“Besides, who would pay big money for crew?” Maxammed grinned back. The practical reasons were true, but there was more that he did not confide to Farole. This rich prize of a ship and wealthy hostages would make him a potent warlord in his strife-torn nation, more than just a pirate. A pirate who freed innocent workers and held on to the rich was a cut above—a Robin Hood, a man of consequence.

“Give them plenty of food and water, but don't forget to wreck the motors. By the time they're picked up, we'll be safe in Eyl.”

*  *  *

ALLENADLER WAITEDto make his move until the pirates got distracted launching the tender. Putting the tender in the water involved slowingTarantulato three knots, and opening the sea cocks to flood the well deck, then opening the stern port so the tender could drift out. It could all be done from the bridge, where the release controls were stationed by the big back window, if you knew what you were doing. To his surprise, they did. Sailors were sailors, he supposed, even stinking pirates. They turned on the work lamps, bathing the stern in light, and went at it as neatly as if Captain Billy were running the operation.

Adler edged toward the stairs.

What the pirates didn't know, what no one else on his ship knew, not even the captain, was thatTarantulahad in the bottom of her hull a one-man escape raft that could be launched under the ship in total secrecy and inflated on the surface. The raft carried food and water for a week, as well as a radio, GPS, and a sat phone. The reason no one knew was that there was no point in having a secret escape hatch if it wasn't a secret; otherwise the crew would be fighting to get inside it. He had rehearsed this move numerous times, sometimes for real, sometimes in his head. It was vital not to panic and to remember to lock doors and hatches behind him as he ran.

All the pirates and all his guests were watching the release of the tender in the work lights. The stern port opened. The boat started sliding out the back and into the water behind the ship. Adler ran.

Maxammed and Farole saw him reflected in the glass, whirled as one, striking on instinct as cats would claw at motion. Maxammed fired two shots before he realized the fool had nowhere to go. It was too late. Shatteringly loud in the confined space, they knocked Adler's legs out from under him. He skidded across the teak deck and crashed into the railing that surrounded the stairs.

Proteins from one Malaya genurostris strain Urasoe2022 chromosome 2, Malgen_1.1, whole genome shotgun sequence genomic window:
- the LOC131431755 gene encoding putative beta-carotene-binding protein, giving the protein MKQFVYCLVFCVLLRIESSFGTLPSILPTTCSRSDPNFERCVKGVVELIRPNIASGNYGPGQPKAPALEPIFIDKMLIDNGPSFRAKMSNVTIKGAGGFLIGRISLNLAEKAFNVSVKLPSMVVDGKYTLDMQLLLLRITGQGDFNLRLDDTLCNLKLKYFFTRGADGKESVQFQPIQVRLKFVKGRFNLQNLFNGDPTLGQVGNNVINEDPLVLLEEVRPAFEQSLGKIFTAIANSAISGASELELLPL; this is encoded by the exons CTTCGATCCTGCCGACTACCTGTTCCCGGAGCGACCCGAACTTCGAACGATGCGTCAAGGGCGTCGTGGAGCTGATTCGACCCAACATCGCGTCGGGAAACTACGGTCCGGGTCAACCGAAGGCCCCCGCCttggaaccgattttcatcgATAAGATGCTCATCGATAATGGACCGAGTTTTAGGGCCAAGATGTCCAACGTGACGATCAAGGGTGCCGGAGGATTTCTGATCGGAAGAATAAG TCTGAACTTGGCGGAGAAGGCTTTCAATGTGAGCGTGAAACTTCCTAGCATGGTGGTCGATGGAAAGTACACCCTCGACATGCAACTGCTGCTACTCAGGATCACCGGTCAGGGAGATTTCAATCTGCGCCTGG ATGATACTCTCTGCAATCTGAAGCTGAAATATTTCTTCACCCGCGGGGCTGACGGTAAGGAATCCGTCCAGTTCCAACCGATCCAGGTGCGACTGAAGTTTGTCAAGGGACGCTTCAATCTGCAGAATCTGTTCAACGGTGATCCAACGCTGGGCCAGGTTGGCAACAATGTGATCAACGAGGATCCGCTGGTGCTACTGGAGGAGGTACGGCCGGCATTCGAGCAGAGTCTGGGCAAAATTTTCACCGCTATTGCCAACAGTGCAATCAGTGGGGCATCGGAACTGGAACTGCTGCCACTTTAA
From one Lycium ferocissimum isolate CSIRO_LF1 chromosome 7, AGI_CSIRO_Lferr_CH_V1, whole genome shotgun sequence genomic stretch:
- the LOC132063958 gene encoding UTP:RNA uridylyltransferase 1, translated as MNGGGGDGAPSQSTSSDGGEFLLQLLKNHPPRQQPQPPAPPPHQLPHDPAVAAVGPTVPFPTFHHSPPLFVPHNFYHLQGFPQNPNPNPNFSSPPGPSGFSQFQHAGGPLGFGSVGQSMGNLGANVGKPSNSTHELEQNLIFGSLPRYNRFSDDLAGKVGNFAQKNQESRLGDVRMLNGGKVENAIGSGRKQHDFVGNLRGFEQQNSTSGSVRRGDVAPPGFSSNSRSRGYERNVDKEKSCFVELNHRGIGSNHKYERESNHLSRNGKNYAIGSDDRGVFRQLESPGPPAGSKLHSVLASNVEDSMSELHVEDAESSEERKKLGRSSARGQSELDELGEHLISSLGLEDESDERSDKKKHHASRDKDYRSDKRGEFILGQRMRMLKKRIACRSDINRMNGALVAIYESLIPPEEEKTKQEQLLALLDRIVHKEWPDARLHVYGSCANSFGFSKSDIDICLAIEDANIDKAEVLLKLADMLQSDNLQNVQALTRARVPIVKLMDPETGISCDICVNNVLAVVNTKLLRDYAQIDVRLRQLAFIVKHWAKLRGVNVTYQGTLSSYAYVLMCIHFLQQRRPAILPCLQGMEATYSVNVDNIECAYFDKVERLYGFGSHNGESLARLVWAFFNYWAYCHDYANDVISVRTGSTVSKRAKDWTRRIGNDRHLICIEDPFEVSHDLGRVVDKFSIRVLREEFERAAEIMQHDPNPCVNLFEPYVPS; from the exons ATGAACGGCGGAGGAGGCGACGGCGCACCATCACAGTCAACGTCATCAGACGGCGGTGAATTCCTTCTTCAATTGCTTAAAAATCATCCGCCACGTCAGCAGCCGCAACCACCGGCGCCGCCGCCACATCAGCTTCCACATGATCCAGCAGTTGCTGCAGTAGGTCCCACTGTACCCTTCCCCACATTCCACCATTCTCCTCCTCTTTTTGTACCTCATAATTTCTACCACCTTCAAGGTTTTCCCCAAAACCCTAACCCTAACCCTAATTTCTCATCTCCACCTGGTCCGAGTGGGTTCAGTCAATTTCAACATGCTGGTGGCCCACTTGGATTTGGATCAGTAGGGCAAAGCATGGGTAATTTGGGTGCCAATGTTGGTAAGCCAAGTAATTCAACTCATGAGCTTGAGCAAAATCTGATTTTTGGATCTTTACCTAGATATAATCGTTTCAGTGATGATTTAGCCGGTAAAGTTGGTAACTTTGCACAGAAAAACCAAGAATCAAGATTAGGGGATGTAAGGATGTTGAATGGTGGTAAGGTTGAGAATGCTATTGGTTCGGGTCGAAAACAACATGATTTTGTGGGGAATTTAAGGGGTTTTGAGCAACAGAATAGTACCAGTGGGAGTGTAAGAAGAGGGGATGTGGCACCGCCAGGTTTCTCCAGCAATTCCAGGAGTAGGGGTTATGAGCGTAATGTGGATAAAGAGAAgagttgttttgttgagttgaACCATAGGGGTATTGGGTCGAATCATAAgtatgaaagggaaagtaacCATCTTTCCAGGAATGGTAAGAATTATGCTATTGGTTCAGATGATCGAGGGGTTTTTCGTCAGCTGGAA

“I hope you didn't kill him,” Maxammed said to Farole.

“We both shot him.”

“No, I pulled my gun up. Only you shot him.”

Farole shook his head, knowing that was not true. He changed the argument, saying, “But you said you didn't need him.”

“To frighten him, you idiot. He's the richest of all.”

“We still have the ship.”

“If the ship is worth half a billion dollars,” Maxammed asked scornfully, “how much is its owner worth? Pray you didn't kill him.”

Adler clutched the back of his thigh in both hands and tried to sit up. His face was slack with shock. He looked around the bridge, cast a disbelieving look at the pirates and hostages grouped at the aft windows. Then he sank back on the deck, still holding his leg.

Maxammed watched the rich people gather around him, the women holding hands to their mouths, the men staring wide-eyed. “Oh my God,” whispered one. “Look at the blood.”

There was so much blood on the deck that Adler appeared to be floating on it. He looked, Allegra Helms thought, like a swimmer doing the backstroke in a red pool. The New York woman whispered, “We have to stop the bleeding. It severed an artery. See how it's pumping?”

It was spurting rhythmically, the pulsing against his trousers as if a mouse trapped in the linen were trying to batter its way out.

“Tourniquet,” said the white-haired diplomat. “He needs a tourniquet.”

Maxammed shouldered them aside and knelt in the blood. He unbuckled Adler's belt, yanked it out of the loops, dragged his trousers down to his knees, shoved one end of his belt under his leg, pulled it above the ragged wound the bullet had furrowed in his flesh, slipped the tongue through the buckle, and pulled it tight.